- Understand the role of foreign currency exchange and how it affects both multinational and domestic-only firms
- Understand the effects of political risk on the multinational organization
- Understand the use of currency forward, futures, and options contracts and their role in hedging risk inherent in a firm’s cash flows, even in domestic-only firms
- Understand how to pose and analyze the capital budgeting decision of the multinational company
- Understand the importance of global corporate governance practices for strategic partnering and investing decisions
This course focuses on the tasks of strategic leadership. Students examine the role of the leader in determining organizational purpose and strategy. The course also addresses the leader’s role in leading change and adaptation. Students also address how leaders affect various aspects of organizational architecture such as structure, culture, networks, systems, and incentives. Students will also be introduced to conceptual tools for assessing their personal strengths and for examining a variety of organizational dynamics.
This intensive course will examine human resource management functions in a corporate setting and focuses on the development of knowledge and skills that all managers and leaders need. The course will focus on such subjects as: the selection process and behavioral interviewing; pertinent laws and regulations associated with human resources practices; performance management; coaching; motivating; Color Code Personality Traits; and maintaining effective environments. The classes are designed to familiarize participants with current human resource practices that apply to their careers regardless of their field.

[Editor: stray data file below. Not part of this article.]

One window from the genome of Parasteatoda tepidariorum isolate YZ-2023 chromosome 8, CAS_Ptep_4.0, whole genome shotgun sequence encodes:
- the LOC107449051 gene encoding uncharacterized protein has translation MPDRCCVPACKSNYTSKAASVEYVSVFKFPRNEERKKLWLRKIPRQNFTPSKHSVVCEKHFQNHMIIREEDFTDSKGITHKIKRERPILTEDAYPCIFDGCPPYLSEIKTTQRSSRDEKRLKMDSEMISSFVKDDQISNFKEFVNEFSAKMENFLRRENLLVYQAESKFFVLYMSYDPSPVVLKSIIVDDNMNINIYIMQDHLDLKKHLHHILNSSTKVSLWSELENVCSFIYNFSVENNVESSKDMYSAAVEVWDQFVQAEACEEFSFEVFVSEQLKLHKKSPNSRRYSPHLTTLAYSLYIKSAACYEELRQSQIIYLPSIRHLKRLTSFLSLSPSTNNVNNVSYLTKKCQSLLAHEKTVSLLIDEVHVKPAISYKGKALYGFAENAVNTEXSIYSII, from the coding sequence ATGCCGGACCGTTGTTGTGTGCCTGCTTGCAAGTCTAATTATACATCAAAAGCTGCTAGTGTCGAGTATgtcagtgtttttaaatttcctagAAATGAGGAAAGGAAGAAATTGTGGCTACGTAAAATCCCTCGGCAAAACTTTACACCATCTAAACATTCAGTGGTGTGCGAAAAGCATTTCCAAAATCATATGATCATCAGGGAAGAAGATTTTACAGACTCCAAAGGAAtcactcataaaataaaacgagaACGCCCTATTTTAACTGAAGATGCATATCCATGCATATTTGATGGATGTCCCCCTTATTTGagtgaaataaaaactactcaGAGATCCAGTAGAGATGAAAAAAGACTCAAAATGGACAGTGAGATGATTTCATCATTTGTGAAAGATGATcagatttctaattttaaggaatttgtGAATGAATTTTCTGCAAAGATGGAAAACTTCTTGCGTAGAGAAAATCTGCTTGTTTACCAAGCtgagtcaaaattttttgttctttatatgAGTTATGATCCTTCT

The emphasis for this course is understanding the organizational context for leading innovation and integrating material from courses in organizational behavior, teams, bargaining and negotiations, and leadership into a toolkit. Students will learn how innovative leadership contributes to innovation in organizations, organization success, and can form the foundation of a career that is likely to span many assignments and employers.
International Field Study
An introduction to considerations in international trade involving strategy and operating of the multinational firm, global industry analysis and country analysis. Includes a trip to a foreign country with visits to corporate offices in that country as well as governmental and educational agencies if available. The trip will emphasize the culture of the country visited through group participation in selected cultural events and visits.
* Schedule subject to change.
International Field Study
Developing a broad global perspective is essential to understanding the international business environment. Executive MBA students travel abroad for their second intensive week and for the final session of their program. Students experience first-hand the strategic and organizational systems in the modern global industry. Observing business practices and customs and gaining an understanding of cultural, financial and political ramifications will prepare you for business decision-making on a global level. Students will tour renowned firms and have direct contact with high-level executives and government officials. Previous Executive MBA classes have visited Argentina, Chile, China, the Czech Republic, Germany, Italy, Japan and Switzerland.
Guest speakers visit the Executive MBA classes in the Spring and Fall semesters. Business leaders from local, regional and national organizations address current topics of interest to students.